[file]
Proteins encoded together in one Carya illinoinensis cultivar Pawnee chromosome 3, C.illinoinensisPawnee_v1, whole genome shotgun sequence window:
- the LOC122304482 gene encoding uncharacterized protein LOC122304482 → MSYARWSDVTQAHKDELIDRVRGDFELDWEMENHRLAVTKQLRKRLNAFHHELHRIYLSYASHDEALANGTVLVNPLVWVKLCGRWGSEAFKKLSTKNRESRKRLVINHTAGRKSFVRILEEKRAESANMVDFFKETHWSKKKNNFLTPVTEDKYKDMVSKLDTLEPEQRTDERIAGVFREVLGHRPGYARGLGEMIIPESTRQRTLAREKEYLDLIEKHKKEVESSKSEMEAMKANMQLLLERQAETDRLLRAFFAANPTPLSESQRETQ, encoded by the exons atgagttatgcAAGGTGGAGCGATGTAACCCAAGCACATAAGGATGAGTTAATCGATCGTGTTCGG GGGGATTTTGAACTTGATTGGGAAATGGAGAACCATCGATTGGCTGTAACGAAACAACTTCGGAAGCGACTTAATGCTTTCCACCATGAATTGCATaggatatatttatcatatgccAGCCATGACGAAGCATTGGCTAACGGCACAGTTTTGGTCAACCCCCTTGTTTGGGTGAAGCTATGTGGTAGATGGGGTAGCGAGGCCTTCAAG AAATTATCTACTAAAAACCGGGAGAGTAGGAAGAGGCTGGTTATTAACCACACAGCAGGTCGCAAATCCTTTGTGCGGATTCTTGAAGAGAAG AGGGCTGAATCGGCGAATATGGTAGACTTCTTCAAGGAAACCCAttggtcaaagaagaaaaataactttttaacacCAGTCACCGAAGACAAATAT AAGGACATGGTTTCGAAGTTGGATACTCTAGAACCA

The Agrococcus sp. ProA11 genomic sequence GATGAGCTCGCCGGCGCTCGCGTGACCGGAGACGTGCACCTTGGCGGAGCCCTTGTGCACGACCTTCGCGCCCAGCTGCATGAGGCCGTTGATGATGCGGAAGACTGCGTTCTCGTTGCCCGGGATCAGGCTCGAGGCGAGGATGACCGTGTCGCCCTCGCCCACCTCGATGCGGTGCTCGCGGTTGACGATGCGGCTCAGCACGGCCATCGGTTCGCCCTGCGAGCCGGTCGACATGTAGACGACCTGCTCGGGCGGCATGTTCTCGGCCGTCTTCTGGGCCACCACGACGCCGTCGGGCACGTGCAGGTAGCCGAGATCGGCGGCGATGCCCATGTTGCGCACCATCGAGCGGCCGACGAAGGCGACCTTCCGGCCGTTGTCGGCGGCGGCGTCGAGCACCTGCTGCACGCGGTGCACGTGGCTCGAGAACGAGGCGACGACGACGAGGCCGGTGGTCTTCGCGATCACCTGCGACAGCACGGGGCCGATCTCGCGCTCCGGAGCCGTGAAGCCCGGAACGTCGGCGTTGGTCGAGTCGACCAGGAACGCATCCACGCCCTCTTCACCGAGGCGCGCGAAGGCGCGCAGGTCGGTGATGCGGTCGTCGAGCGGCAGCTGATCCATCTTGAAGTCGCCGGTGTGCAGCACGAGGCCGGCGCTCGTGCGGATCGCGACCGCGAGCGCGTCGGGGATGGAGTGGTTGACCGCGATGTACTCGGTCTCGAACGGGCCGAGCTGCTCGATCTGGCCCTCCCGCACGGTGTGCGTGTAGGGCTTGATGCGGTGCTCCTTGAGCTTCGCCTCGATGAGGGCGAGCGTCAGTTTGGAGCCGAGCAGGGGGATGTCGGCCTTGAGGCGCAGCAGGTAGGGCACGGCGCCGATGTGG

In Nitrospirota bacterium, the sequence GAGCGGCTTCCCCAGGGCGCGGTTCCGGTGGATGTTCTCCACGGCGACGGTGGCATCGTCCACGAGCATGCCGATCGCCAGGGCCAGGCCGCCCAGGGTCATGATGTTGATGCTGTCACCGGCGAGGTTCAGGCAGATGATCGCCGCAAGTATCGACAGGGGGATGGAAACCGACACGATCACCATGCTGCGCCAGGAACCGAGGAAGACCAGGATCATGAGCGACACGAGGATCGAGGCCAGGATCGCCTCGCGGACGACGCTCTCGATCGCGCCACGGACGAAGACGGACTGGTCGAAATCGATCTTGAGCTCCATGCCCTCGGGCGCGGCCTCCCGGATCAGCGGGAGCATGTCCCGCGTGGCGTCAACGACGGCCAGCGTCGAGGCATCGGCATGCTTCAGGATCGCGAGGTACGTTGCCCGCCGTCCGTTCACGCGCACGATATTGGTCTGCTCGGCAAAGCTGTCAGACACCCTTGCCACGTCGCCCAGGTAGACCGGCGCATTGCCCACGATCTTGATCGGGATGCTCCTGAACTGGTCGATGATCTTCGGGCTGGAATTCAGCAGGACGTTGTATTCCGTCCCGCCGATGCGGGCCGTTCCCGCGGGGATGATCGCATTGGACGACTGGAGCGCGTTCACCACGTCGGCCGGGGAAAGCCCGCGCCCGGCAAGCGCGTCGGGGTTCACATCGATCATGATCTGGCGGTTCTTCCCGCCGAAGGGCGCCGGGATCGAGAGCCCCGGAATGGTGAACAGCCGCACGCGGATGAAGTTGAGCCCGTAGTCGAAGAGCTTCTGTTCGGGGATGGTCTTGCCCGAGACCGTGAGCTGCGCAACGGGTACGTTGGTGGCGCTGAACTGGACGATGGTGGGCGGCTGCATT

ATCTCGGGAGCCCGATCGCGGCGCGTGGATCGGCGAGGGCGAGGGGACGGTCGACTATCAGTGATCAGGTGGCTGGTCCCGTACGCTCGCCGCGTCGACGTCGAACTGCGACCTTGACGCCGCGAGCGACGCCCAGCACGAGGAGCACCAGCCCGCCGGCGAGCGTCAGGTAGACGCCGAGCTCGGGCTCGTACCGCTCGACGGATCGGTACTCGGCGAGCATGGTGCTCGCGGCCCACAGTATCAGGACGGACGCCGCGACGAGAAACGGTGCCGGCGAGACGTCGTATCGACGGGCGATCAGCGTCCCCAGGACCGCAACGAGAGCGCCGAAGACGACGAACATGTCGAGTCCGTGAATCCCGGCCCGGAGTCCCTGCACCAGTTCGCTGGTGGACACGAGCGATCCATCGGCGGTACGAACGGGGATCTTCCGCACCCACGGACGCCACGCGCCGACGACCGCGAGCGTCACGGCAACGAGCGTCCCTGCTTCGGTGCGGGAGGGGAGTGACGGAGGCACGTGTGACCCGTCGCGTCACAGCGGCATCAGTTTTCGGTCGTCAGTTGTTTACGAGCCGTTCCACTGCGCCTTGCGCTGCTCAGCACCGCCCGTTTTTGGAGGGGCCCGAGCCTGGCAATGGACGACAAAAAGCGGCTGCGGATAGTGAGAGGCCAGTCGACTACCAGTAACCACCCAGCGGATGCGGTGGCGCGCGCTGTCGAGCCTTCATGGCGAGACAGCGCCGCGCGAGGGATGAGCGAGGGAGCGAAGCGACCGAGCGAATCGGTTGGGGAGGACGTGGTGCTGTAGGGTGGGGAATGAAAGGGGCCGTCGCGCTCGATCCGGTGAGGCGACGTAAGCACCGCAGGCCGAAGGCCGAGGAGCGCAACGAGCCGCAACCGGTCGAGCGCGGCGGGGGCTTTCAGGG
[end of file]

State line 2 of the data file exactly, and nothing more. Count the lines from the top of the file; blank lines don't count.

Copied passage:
- the LOC122304482 gene encoding uncharacterized protein LOC122304482 → MSYARWSDVTQAHKDELIDRVRGDFELDWEMENHRLAVTKQLRKRLNAFHHELHRIYLSYASHDEALANGTVLVNPLVWVKLCGRWGSEAFKKLSTKNRESRKRLVINHTAGRKSFVRILEEKRAESANMVDFFKETHWSKKKNNFLTPVTEDKYKDMVSKLDTLEPEQRTDERIAGVFREVLGHRPGYARGLGEMIIPESTRQRTLAREKEYLDLIEKHKKEVESSKSEMEAMKANMQLLLERQAETDRLLRAFFAANPTPLSESQRETQ, encoded by the exons atgagttatgcAAGGTGGAGCGATGTAACCCAAGCACATAAGGATGAGTTAATCGATCGTGTTCGG GGGGATTTTGAACTTGATTGGGAAATGGAGAACCATCGATTGGCTGTAACGAAACAACTTCGGAAGCGACTTAATGCTTTCCACCATGAATTGCATaggatatatttatcatatgccAGCCATGACGAAGCATTGGCTAACGGCACAGTTTTGGTCAACCCCCTTGTTTGGGTGAAGCTATGTGGTAGATGGGGTAGCGAGGCCTTCAAG AAATTATCTACTAAAAACCGGGAGAGTAGGAAGAGGCTGGTTATTAACCACACAGCAGGTCGCAAATCCTTTGTGCGGATTCTTGAAGAGAAG AGGGCTGAATCGGCGAATATGGTAGACTTCTTCAAGGAAACCCAttggtcaaagaagaaaaataactttttaacacCAGTCACCGAAGACAAATAT AAGGACATGGTTTCGAAGTTGGATACTCTAGAACCA